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Most doctors with any practical experience of achalasia would be willing to admit that the disorder often provides considerable professional satisfaction. Firstly, it can be very satisfying to make the diagnosis. Far too often, patients will have suffered from gradually worsening dysphagia for many years and the diagnosis will have been missed at earlier consultations. The second moment of satisfaction can be enjoyed when the symptoms are relieved immediately after a relatively simple procedure such as pneumatic dilatation.
Malfunction of the lower oesophageal sphincter (LOS) plays a key role in the genesis of dysphagia in achalasia, in which it usually maintains an abnormally high resting tone. More importantly, however, the LOS does not relax sufficiently on swallowing, causing a persistent barrier to food boluses. In addition, the oesophageal body lacks normal propagation of contractions.
Presently there are four therapeutic options in achalasia, all of which are directed at lowering the tone of the LOS.
In what is considered to be the first report on treatment of achalasia, Sir Thomas Willis in 1672 described the successful dilatation of the sphincter using a whale bone.1 Since then several types of dilating instruments have been used, but today endoscopically guided pneumodilatation with a low-compliant polyethylene balloon is preferred by most gastroenterologists. The occurrence of gastro-oesophageal reflux disease (GORD) after pneumodilatation is rare. Pneumodilatation with modern balloons is associated with a perforation rate of 0–4%, the perforations rarely requiring surgical intervention.2
The surgical approach, consisting of longitudinal myotomy of the LOS, is named after Heller. Either a thoracic or an abdominal approach can be used, the latter being associated with a higher incidence of GORD. For this reason, Heller’s myotomy through an abdominal route is often combined with fundoplication.3 More recently thoracoscopic and laparoscopic techniques for LOS myotomy have been described. Surgical myotomy carries a mortality risk approaching zero. Studies comparing dilatation and surgical myotomy have shown that the efficacy of these procedures is comparable.4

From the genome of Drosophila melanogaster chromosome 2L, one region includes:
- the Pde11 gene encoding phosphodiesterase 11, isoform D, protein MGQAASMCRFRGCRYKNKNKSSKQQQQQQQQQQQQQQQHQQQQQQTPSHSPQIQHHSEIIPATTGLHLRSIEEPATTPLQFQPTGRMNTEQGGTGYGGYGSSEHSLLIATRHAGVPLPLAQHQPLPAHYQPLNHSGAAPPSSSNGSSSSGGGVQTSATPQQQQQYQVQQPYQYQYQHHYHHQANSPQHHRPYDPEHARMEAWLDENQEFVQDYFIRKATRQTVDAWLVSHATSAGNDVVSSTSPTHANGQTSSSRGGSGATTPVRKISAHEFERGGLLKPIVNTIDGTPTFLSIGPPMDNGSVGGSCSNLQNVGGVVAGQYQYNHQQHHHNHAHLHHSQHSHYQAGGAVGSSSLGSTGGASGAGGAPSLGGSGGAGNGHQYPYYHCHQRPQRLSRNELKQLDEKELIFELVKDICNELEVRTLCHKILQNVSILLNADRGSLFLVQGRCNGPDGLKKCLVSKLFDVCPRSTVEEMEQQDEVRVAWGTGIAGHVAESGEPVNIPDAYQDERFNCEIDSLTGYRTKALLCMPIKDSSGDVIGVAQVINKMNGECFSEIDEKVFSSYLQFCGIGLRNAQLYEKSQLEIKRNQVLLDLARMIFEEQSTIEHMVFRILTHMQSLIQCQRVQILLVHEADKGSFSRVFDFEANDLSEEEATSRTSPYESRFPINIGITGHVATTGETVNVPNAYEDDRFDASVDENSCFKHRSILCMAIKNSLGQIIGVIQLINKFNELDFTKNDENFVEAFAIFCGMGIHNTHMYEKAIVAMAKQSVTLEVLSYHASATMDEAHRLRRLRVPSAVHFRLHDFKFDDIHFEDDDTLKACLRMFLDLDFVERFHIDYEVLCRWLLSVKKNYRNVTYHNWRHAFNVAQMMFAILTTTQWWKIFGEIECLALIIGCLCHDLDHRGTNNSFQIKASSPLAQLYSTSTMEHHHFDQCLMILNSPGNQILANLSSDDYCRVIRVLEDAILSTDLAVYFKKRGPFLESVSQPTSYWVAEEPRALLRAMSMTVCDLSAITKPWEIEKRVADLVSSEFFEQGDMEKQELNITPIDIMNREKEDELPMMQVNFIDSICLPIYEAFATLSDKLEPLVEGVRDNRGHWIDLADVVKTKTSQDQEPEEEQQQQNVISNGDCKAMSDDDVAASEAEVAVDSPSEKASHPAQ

The third therapeutic option in achalasia consists of adminstration of a calcium channel blocker such as nifedipine. This treatment is generally considered to be less effective than surgery and dilatation,2 and is therefore used mainly for short periods—for example, while the patient is on a waiting list for a more definitive procedure.
Since 1994, a fourth option has emerged, namely intrasphincteric injection of botulinum toxin type A, a toxin produced byClostridium botulinum that inhibits acetycholine release from nerve endings.5 This approach was shown to lead to short term symptom relief in up to 90% of patients.6 By six months, 20 (65%) of the 31 patients treated were still in remission. The endoscopic injection procedure is simple and no major complications have been reported as yet. A question that remained unanswered in the early studies with botulinum toxin concerns the duration of its effect in comparison with surgery and pneumodilatation.